A month ago we had posted the first article on the Current State Of CIR at that time. To read that article, please click here: http://blog.mygcvisa.com/2013/03/current-state-of-cir.html
A lot has changed since then. The biggest movement was that the Senator "Gang Of 8" finally released the summary of first draft on April 16 and then the complete CIR bill on April 17. As soon as the CIR bill was released, there was action from both sides -
those supporting the bill and those opposing the bill (anti-immigration groups).
This bill was considered as a compromise between Democrats and Republicans. Neither side got everything that they wanted. President Barack Obama said he is going to support this bill.
Democrats (including Nancy Pelosi who is the Minority Leader in House) are also in support of the bill. Initially there was also support from many House Republicans. However the conservative Republicans have become more cautious.
House Republicans recently said they will tackle the immigration issue in bite-size pieces, shunning pressure to act quickly and rejecting the comprehensive approach embraced in the Senate and endorsed by President Barack Obama, a key committee chairman said Thursday.
House Judiciary Committee Chairman Bob Goodlatte (Republican) declined to commit to finishing immigration legislation this year, as Obama and a bipartisan group in the Senate want to do.“It is not whether you do it fast or slow, it is that you get it right that’s most important,” Goodlatte said at a press conference to announce the way forward on immigration in the House.
He said that while he hopes to produce a bill this year, “I’m going to be very cautious about setting any kind of arbitrary limits on when this has to be done.”
Many in the conservative-led House don’t have the appetite for a single, big bill on immigration, especially not one that contains a path to citizenship, still viewed by some as amnesty.
But if the Senate’s comprehensive approach faces obstacles in the House, the House’s piecemeal approach won’t fly in the Senate.
The House has always loomed as the toughest barrier to passage of immigration legislation, partly because many rank-and-file House Republicans don’t feel a political imperative to act.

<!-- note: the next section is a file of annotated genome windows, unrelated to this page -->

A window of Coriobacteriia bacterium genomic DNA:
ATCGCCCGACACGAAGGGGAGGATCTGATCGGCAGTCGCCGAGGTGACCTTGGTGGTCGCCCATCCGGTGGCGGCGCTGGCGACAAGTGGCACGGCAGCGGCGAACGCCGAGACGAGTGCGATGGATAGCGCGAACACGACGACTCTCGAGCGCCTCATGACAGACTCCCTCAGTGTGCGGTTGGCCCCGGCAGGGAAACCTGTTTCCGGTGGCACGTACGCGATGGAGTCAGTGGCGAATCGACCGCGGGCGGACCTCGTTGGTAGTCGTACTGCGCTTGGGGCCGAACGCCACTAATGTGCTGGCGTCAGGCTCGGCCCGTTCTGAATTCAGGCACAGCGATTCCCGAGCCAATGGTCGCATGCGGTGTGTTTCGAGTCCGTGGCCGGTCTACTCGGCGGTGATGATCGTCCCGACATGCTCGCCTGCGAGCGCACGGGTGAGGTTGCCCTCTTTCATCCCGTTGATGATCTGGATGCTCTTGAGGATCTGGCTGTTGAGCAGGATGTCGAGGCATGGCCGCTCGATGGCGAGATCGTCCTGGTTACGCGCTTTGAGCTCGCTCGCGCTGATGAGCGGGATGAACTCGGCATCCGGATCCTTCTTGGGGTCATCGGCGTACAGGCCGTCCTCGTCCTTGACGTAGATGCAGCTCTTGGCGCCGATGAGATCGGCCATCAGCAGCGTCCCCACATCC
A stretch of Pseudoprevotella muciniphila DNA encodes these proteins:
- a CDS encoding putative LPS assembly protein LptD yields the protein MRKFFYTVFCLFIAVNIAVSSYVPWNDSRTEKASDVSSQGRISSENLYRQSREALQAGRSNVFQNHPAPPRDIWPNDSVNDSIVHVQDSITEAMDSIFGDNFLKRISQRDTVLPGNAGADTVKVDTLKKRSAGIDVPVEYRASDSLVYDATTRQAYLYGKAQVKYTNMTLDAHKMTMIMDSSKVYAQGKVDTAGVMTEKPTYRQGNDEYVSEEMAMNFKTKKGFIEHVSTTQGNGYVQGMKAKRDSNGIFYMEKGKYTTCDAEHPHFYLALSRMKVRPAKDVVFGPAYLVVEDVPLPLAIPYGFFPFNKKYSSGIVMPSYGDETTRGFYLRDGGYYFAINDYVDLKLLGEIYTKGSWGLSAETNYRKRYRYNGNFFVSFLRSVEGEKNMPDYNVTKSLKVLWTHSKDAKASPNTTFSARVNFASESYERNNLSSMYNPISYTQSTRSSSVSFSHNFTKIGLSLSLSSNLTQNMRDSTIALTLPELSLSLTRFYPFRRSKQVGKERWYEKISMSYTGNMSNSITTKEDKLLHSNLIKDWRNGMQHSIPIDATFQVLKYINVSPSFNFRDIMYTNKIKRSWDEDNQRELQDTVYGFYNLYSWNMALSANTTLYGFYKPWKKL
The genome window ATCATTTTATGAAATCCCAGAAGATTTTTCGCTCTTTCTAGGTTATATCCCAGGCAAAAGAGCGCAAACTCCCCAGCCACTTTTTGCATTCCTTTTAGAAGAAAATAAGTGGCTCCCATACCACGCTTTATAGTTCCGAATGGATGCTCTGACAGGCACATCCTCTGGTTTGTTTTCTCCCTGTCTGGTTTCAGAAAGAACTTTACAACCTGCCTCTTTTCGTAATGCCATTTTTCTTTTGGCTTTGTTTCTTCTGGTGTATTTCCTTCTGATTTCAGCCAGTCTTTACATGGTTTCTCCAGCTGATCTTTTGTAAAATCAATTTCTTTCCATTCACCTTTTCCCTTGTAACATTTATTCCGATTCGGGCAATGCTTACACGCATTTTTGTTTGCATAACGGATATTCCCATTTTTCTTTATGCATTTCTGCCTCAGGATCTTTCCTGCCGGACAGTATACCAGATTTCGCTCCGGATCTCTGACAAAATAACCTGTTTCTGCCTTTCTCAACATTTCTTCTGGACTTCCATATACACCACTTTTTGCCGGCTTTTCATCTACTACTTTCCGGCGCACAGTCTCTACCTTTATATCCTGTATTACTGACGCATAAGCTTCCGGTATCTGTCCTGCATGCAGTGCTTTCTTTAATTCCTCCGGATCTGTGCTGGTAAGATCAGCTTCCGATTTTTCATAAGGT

On the other hand Senate Judiciary Committee Chairman Patrick Leah (Democrat) has already held six hearings this year on immigration reform - the latest on April 23, when Homeland Security Secretary Janet Napolitano testified on the Gang of Eight bill.
The chairman has predicted that dozens of amendments could be filed before the next markup (May 9), so several subsequent markup dates have been scheduled: May 14, May 16, May 20, and any time after that may be needed.
The reason Patrick Leah is hurrying the bill is because CIR bill must pass before Congress goes into
the summer recess. Senate will be in summer recess from August 5 to September 5. House will be in summer recess from August 3 to September 8. When Congress return after summer recess, the political landscape will likely change as they prepare for the 2014 elections. To win the primary in those 2014 elections, Republicans have recently shifted to far right and opposed any immigration reform.
Due to these HUGE differences in how to pass immigration bills (one comprehensive bill vs multiple small immigration bills), the Congress is again stuck as they have been since 2004. If the CIR bill does not pass BOTH the Senate and House in the next few months - then it could mean waiting for much longer time period.
Note: We have received around 300 comments in the last 3 weeks. If we missed answering your question, please feel free to post it again.